Glancing through Creveld's book again tonight, my eyes alighted on this passage that I had underlined a few years ago:
To compare the security forces run by the likes of Lavrenty Beria, Arturo Boccini, and Heinrich Himmler with the police apparatus maintained by the democratic countries of the West is less than fair. Yet it should be kept in mind that, however great the differences that separated them, in the end they were all offshoots of the same tree whose roots had been so firmly planted by Napoleon. All sought to achieve the same end, namely to make sure that no person and no institution should be in a position to resist any "lawful" demands made on it by the state. The torture chamber and the concentration camp merely completed the work that the classroom had begun…
Certainly in the English-speaking world, the past century has seen a revolution in the public's thinking about police powers, which are now accepted as highly pro-active. That the police should be able to stop someone who is driving erratically is one thing, but the idea that the police can set up checkpoints to stop drivers and subject them to breathalyzers and other tests without specific grounds for suspicion is entirely another. It used to be that the state had to justify itself to citizens; now citizens have to justify themselves to the state (as Peter Hitchens notes in an article about the growth of police powers in the UK in the current issue of The American Conservative).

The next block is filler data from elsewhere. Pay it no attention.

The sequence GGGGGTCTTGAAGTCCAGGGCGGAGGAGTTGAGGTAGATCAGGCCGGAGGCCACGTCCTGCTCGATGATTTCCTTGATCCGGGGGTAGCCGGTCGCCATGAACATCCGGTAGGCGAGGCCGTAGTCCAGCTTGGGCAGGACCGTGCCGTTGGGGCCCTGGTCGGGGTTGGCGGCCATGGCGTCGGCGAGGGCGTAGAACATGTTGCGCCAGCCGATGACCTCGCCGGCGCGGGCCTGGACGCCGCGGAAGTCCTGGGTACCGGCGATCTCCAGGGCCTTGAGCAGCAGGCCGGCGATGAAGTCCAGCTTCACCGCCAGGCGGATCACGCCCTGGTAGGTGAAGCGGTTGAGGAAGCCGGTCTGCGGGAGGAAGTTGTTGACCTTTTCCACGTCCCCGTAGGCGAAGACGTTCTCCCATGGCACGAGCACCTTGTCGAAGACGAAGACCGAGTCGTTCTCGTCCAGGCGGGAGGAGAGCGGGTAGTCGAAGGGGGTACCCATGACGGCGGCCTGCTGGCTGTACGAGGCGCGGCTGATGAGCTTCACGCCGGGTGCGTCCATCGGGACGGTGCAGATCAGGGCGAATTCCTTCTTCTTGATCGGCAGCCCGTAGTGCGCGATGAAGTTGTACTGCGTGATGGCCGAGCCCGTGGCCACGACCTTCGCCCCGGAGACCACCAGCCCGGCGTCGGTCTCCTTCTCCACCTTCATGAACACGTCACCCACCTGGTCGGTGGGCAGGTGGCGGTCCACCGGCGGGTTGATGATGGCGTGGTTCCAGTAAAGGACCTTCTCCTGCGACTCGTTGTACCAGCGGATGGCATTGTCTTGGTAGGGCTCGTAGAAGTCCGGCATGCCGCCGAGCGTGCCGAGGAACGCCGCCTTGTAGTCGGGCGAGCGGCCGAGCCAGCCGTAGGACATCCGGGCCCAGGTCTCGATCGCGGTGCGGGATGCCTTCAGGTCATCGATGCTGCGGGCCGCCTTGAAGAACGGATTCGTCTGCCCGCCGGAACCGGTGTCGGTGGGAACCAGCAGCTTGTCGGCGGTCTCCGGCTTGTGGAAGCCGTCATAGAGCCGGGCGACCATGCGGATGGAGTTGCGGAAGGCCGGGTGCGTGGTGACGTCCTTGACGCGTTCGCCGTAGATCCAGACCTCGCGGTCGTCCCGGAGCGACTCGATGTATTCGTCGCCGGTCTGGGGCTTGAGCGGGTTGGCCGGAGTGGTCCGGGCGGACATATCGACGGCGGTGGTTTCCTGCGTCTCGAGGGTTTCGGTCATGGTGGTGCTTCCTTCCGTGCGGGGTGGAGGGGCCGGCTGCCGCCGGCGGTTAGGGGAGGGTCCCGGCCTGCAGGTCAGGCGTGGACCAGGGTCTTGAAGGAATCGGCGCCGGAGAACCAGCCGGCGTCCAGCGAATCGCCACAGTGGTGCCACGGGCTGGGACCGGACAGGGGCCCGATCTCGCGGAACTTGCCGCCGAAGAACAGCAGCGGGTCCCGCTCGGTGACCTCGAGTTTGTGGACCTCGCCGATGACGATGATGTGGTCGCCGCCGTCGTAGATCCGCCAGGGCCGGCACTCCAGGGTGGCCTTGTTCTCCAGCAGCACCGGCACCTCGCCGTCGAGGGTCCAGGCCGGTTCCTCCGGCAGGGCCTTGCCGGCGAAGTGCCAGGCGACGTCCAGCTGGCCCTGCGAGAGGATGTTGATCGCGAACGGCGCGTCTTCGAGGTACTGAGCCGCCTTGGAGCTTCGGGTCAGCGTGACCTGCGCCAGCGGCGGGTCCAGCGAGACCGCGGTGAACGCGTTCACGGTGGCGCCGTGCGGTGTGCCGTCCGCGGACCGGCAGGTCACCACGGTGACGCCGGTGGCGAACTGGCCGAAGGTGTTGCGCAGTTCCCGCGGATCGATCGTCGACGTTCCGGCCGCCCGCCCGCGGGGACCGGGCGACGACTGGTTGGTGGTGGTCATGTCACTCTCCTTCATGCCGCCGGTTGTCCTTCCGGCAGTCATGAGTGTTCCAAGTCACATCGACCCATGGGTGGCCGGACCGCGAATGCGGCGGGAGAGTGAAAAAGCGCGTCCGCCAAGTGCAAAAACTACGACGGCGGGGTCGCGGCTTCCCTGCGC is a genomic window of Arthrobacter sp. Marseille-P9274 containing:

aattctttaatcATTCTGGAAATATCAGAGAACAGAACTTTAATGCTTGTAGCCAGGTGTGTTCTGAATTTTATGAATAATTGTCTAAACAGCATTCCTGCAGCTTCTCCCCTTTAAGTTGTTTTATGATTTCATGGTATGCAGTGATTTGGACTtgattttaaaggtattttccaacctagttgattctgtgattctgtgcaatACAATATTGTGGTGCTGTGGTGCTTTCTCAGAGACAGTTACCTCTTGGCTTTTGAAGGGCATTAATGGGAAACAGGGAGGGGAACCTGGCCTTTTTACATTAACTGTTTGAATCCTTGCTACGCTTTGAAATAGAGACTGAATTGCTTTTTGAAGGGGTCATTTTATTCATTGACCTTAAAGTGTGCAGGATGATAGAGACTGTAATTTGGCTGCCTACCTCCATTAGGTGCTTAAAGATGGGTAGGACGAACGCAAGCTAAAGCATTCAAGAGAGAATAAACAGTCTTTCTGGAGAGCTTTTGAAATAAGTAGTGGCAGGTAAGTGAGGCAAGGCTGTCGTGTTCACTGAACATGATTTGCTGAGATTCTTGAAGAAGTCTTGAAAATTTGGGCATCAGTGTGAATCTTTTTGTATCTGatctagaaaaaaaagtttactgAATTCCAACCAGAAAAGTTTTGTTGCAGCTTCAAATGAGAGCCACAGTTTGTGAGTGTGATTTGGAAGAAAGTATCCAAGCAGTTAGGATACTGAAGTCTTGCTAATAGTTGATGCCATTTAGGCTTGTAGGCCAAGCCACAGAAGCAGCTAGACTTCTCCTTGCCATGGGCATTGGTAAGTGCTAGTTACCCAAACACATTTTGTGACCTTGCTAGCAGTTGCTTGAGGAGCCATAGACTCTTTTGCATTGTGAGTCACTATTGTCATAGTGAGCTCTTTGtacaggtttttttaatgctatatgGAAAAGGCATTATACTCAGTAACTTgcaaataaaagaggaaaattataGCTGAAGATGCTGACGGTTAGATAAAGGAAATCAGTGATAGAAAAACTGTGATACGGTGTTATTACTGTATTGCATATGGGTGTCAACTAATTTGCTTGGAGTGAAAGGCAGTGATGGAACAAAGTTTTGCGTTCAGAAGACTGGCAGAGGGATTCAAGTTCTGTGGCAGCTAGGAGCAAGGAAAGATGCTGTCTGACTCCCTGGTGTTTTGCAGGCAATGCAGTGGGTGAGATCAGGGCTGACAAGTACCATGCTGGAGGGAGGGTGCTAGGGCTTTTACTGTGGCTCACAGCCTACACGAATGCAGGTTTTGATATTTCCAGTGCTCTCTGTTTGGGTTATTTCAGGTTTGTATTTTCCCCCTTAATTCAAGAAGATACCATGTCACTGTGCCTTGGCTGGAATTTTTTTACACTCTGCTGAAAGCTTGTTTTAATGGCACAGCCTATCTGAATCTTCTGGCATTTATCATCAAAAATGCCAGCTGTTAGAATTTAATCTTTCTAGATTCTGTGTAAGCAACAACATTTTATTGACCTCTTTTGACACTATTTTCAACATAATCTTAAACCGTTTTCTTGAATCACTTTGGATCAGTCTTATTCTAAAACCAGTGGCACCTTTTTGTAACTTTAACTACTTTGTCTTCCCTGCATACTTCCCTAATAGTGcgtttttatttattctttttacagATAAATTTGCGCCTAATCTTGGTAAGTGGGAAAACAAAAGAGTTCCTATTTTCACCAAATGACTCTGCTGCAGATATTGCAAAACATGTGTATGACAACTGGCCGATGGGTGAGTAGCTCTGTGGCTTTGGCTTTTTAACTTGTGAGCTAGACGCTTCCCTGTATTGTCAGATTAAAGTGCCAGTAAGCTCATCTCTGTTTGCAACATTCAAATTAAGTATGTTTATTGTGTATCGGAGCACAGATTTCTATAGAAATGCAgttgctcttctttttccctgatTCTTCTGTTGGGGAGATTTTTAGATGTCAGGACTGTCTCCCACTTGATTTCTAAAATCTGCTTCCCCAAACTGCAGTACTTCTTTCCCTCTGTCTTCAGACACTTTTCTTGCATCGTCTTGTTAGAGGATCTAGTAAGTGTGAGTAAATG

Here in the U.S., few people seem to be much worried by this development — "Both recent surveys and polls throughout the 1980s show that 70-80 percent of those polled are in favor of more sobriety checkpoint use to combat drunk driving," according to the police department where I live — possibly because they don't know just how much liberty they have lost. One of the benefits of a book like Creveld's is to show them.